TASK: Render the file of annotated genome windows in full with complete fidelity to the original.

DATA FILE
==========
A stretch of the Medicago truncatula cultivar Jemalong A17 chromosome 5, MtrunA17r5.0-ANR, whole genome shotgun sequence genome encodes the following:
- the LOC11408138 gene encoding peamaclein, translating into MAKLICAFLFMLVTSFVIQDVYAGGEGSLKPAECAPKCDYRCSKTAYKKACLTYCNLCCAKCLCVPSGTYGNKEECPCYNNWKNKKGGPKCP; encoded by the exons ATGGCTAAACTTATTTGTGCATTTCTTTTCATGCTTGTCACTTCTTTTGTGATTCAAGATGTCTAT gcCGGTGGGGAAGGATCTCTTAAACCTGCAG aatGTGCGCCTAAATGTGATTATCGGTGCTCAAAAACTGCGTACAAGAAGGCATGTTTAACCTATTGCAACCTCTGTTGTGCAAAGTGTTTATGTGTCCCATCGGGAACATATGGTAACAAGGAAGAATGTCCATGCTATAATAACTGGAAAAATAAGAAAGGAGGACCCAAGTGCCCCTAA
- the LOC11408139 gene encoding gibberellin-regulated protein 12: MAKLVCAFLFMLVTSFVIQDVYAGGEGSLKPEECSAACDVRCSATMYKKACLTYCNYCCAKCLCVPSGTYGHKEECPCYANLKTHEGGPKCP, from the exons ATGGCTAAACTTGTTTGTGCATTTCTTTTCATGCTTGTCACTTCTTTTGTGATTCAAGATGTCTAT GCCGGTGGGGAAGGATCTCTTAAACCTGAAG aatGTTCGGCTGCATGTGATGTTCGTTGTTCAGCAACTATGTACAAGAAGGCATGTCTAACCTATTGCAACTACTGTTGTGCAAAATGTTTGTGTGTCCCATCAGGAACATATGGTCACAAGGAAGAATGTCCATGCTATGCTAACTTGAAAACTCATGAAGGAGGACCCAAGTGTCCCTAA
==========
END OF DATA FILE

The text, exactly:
A stretch of the Medicago truncatula cultivar Jemalong A17 chromosome 5, MtrunA17r5.0-ANR, whole genome shotgun sequence genome encodes the following:
- the LOC11408138 gene encoding peamaclein, translating into MAKLICAFLFMLVTSFVIQDVYAGGEGSLKPAECAPKCDYRCSKTAYKKACLTYCNLCCAKCLCVPSGTYGNKEECPCYNNWKNKKGGPKCP; encoded by the exons ATGGCTAAACTTATTTGTGCATTTCTTTTCATGCTTGTCACTTCTTTTGTGATTCAAGATGTCTAT gcCGGTGGGGAAGGATCTCTTAAACCTGCAG aatGTGCGCCTAAATGTGATTATCGGTGCTCAAAAACTGCGTACAAGAAGGCATGTTTAACCTATTGCAACCTCTGTTGTGCAAAGTGTTTATGTGTCCCATCGGGAACATATGGTAACAAGGAAGAATGTCCATGCTATAATAACTGGAAAAATAAGAAAGGAGGACCCAAGTGCCCCTAA
- the LOC11408139 gene encoding gibberellin-regulated protein 12: MAKLVCAFLFMLVTSFVIQDVYAGGEGSLKPEECSAACDVRCSATMYKKACLTYCNYCCAKCLCVPSGTYGHKEECPCYANLKTHEGGPKCP, from the exons ATGGCTAAACTTGTTTGTGCATTTCTTTTCATGCTTGTCACTTCTTTTGTGATTCAAGATGTCTAT GCCGGTGGGGAAGGATCTCTTAAACCTGAAG aatGTTCGGCTGCATGTGATGTTCGTTGTTCAGCAACTATGTACAAGAAGGCATGTCTAACCTATTGCAACTACTGTTGTGCAAAATGTTTGTGTGTCCCATCAGGAACATATGGTCACAAGGAAGAATGTCCATGCTATGCTAACTTGAAAACTCATGAAGGAGGACCCAAGTGTCCCTAA